“Good manners are just a way of showing other people that we have respect for them.” – Bill Kelly

I believe that good manners not only show respect, but also show that whatever it is you do, you are capable of doing it well.

I had the pleasure of learning from the best: Virginia Edwards, a nationally renowned etiquette coach, presented professional dining and networking skills at the SophoMORE Etiquette Dinner. She taught me many valuable lessons about fine dining that I am happy to pass along!

First Things First: Appearance Matters.

  • When RSVPing to an event, it’s more than okay to ask what attire is recommended.

  • Dress like others in your career field. A person who works at an advertising agency will dress differently from a person that works on Wall Street

  • If you’re still unsure about what you should wear:
  1.  Men:a suit is your best option, and your jacket and pants should match.
  2. Women:a suit is also your best option, and your jacket and skirt should match, along with pantyhose.

Making an Entrance:

When you walk into an event, be aware that others are watching you.  Make your presence known.                                                                                               

  • When you first walk into the room, take a moment to stop at the front of the room to look around. Look for the host and others that you would like to speak with
  • Don’t flock to people you know and sit with them all night. Events are meant to enhance your list of connections.

  • Posture, posture, posture.

Table Manners:  

Remember, manners matter!.

  • When you arrive at your table, do not sit until the host (or any other head of the table) sits, then you may follow.
  1. Every other action will also follow the host: removing the napkin from the table, breaking of the bread, eating, etc.
  • If you’re confused about which bread plate or drink is yours, here’s a fun trick (that shall be done under the table, only) :
  1. Touch your index finger and thumb together. Your left hand will form a B, while your right hand forms a D. This reminds you that your bread plate is on the left, while your drink is on the right.
  • Utensil basics:move from the outside in.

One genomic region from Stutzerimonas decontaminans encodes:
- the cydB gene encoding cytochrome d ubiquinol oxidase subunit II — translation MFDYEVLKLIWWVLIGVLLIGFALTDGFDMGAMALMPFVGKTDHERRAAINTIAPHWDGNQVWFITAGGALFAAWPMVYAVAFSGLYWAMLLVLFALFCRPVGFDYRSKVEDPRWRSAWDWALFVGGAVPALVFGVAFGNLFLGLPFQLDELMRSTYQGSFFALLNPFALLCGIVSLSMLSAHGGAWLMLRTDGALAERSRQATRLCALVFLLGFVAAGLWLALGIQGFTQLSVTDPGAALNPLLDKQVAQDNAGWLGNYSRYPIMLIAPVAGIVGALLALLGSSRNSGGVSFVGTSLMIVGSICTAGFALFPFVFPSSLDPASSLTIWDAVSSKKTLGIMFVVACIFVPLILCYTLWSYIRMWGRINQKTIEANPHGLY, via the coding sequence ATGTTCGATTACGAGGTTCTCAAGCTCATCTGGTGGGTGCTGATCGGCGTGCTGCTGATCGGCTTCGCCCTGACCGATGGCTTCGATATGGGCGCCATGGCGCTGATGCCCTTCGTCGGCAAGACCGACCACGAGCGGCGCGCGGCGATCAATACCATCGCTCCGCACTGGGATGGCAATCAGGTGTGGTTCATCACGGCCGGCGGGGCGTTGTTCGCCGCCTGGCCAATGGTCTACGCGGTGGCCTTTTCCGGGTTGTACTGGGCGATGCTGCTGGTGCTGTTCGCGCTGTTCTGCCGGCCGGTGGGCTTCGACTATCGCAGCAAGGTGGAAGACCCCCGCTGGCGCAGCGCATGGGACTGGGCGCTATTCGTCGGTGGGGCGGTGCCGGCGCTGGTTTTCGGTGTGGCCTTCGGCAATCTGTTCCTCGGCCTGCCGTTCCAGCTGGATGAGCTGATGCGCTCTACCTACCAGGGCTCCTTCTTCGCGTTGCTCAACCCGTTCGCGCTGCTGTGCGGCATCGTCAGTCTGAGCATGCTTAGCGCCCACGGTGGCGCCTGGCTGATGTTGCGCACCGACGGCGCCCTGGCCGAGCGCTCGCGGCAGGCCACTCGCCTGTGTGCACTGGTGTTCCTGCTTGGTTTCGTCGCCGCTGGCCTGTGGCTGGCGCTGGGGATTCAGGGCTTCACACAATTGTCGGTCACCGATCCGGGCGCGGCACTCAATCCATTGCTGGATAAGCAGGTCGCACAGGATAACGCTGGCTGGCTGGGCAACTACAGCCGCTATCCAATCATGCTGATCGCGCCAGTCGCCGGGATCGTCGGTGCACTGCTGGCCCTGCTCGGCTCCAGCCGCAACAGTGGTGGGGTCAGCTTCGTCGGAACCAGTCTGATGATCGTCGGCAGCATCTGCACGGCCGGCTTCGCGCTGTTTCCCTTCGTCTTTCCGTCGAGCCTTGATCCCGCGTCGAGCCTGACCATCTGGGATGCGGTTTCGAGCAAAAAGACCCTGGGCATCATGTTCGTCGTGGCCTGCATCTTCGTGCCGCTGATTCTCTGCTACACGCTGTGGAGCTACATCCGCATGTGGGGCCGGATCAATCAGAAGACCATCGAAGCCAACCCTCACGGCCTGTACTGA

• While eating your bread, break off small pieces and butter each piece individually.

  • Don’t talk with food in your mouth and chew with your mouth closed.

Food to order:

  • Don’t order anything that will be difficult to eat. This typically means stay away from food with bones.

  • Don’t order large portions,; remember you are being watched!

Farewell:

  • Thank your host and all others that you spoke with.

  • If you made a connection with someone, feel free to give them a business card.
  1. Yes, it’s important to have business cards; welcome to the real world!

Possessing good manners can open up an array of new opportunities for you. Tune into what others are doing at events and follow their lead. More importantly though, use every chance you get to make valuable connections. You never know when they will come in handy.

Visit Virginia Edwards website, www.BeyondManners.com, to receive more tips.

 

 

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In preparation for Porter Gale’s opening keynote address at this Saturday’s Employ the Pack conference, she has asked attendees to watch this video.

As you watch, you will see a student just like you putting himself out there, taking a risk, and in the words of Billy Joel, “showing his chops.”  Do you have chops?

As you watch this incredible interaction take place, ask yourself, “Self, would I do something like this? Do I believe in my abilities?  Am I confident enough to join the national stage with a legend in my field?”  Here’s some of my thoughts play-by-play: